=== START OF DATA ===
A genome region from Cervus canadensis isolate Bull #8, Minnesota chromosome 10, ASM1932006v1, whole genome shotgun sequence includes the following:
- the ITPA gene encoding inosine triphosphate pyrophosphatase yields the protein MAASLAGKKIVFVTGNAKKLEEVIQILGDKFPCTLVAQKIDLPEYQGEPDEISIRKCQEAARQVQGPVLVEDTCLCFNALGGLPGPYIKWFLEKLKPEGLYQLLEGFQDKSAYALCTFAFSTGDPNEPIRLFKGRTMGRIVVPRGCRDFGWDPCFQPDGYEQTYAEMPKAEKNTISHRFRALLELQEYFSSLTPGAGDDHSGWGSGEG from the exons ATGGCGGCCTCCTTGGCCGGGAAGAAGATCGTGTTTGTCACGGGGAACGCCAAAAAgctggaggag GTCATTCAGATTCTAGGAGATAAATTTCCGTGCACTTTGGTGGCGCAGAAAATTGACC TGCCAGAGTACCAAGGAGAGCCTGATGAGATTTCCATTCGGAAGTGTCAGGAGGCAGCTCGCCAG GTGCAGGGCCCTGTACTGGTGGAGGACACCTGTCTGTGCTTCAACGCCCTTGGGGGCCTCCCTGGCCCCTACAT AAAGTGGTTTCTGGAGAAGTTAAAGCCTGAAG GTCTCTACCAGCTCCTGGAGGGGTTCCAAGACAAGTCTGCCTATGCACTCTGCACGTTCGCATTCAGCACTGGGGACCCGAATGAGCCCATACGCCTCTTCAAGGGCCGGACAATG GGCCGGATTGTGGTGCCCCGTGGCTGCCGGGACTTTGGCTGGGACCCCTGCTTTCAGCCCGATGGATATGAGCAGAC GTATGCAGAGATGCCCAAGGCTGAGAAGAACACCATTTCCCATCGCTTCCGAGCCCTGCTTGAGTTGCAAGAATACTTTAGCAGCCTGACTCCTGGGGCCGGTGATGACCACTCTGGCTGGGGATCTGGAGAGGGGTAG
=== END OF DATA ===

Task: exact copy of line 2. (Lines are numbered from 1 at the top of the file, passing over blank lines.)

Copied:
- the ITPA gene encoding inosine triphosphate pyrophosphatase yields the protein MAASLAGKKIVFVTGNAKKLEEVIQILGDKFPCTLVAQKIDLPEYQGEPDEISIRKCQEAARQVQGPVLVEDTCLCFNALGGLPGPYIKWFLEKLKPEGLYQLLEGFQDKSAYALCTFAFSTGDPNEPIRLFKGRTMGRIVVPRGCRDFGWDPCFQPDGYEQTYAEMPKAEKNTISHRFRALLELQEYFSSLTPGAGDDHSGWGSGEG from the exons ATGGCGGCCTCCTTGGCCGGGAAGAAGATCGTGTTTGTCACGGGGAACGCCAAAAAgctggaggag GTCATTCAGATTCTAGGAGATAAATTTCCGTGCACTTTGGTGGCGCAGAAAATTGACC TGCCAGAGTACCAAGGAGAGCCTGATGAGATTTCCATTCGGAAGTGTCAGGAGGCAGCTCGCCAG GTGCAGGGCCCTGTACTGGTGGAGGACACCTGTCTGTGCTTCAACGCCCTTGGGGGCCTCCCTGGCCCCTACAT AAAGTGGTTTCTGGAGAAGTTAAAGCCTGAAG GTCTCTACCAGCTCCTGGAGGGGTTCCAAGACAAGTCTGCCTATGCACTCTGCACGTTCGCATTCAGCACTGGGGACCCGAATGAGCCCATACGCCTCTTCAAGGGCCGGACAATG GGCCGGATTGTGGTGCCCCGTGGCTGCCGGGACTTTGGCTGGGACCCCTGCTTTCAGCCCGATGGATATGAGCAGAC GTATGCAGAGATGCCCAAGGCTGAGAAGAACACCATTTCCCATCGCTTCCGAGCCCTGCTTGAGTTGCAAGAATACTTTAGCAGCCTGACTCCTGGGGCCGGTGATGACCACTCTGGCTGGGGATCTGGAGAGGGGTAG